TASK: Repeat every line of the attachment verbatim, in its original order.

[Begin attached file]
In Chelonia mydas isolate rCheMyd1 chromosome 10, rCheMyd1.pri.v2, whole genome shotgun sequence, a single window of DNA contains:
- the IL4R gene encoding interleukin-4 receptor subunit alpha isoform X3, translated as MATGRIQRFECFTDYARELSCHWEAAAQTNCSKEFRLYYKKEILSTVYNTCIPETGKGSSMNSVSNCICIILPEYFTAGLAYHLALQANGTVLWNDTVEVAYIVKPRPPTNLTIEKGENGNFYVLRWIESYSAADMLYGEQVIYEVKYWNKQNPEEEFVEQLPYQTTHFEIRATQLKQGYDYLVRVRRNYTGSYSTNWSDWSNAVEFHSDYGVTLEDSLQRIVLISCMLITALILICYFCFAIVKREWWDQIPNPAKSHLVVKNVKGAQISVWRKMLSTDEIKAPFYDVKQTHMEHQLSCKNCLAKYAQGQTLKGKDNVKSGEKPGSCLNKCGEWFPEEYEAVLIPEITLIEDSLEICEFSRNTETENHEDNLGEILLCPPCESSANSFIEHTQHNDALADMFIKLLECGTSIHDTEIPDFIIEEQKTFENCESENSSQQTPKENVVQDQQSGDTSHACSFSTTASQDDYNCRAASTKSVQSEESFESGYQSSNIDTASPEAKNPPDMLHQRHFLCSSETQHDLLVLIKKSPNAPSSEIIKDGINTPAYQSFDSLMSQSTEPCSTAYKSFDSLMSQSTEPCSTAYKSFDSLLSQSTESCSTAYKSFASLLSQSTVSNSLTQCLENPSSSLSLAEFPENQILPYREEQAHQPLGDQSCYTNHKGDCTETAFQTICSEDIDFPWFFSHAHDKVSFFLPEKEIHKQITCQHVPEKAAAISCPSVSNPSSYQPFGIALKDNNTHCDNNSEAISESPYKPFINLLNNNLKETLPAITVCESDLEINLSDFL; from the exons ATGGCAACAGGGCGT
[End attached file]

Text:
In Chelonia mydas isolate rCheMyd1 chromosome 10, rCheMyd1.pri.v2, whole genome shotgun sequence, a single window of DNA contains:
- the IL4R gene encoding interleukin-4 receptor subunit alpha isoform X3, translated as MATGRIQRFECFTDYARELSCHWEAAAQTNCSKEFRLYYKKEILSTVYNTCIPETGKGSSMNSVSNCICIILPEYFTAGLAYHLALQANGTVLWNDTVEVAYIVKPRPPTNLTIEKGENGNFYVLRWIESYSAADMLYGEQVIYEVKYWNKQNPEEEFVEQLPYQTTHFEIRATQLKQGYDYLVRVRRNYTGSYSTNWSDWSNAVEFHSDYGVTLEDSLQRIVLISCMLITALILICYFCFAIVKREWWDQIPNPAKSHLVVKNVKGAQISVWRKMLSTDEIKAPFYDVKQTHMEHQLSCKNCLAKYAQGQTLKGKDNVKSGEKPGSCLNKCGEWFPEEYEAVLIPEITLIEDSLEICEFSRNTETENHEDNLGEILLCPPCESSANSFIEHTQHNDALADMFIKLLECGTSIHDTEIPDFIIEEQKTFENCESENSSQQTPKENVVQDQQSGDTSHACSFSTTASQDDYNCRAASTKSVQSEESFESGYQSSNIDTASPEAKNPPDMLHQRHFLCSSETQHDLLVLIKKSPNAPSSEIIKDGINTPAYQSFDSLMSQSTEPCSTAYKSFDSLMSQSTEPCSTAYKSFDSLLSQSTESCSTAYKSFASLLSQSTVSNSLTQCLENPSSSLSLAEFPENQILPYREEQAHQPLGDQSCYTNHKGDCTETAFQTICSEDIDFPWFFSHAHDKVSFFLPEKEIHKQITCQHVPEKAAAISCPSVSNPSSYQPFGIALKDNNTHCDNNSEAISESPYKPFINLLNNNLKETLPAITVCESDLEINLSDFL; from the exons ATGGCAACAGGGCGT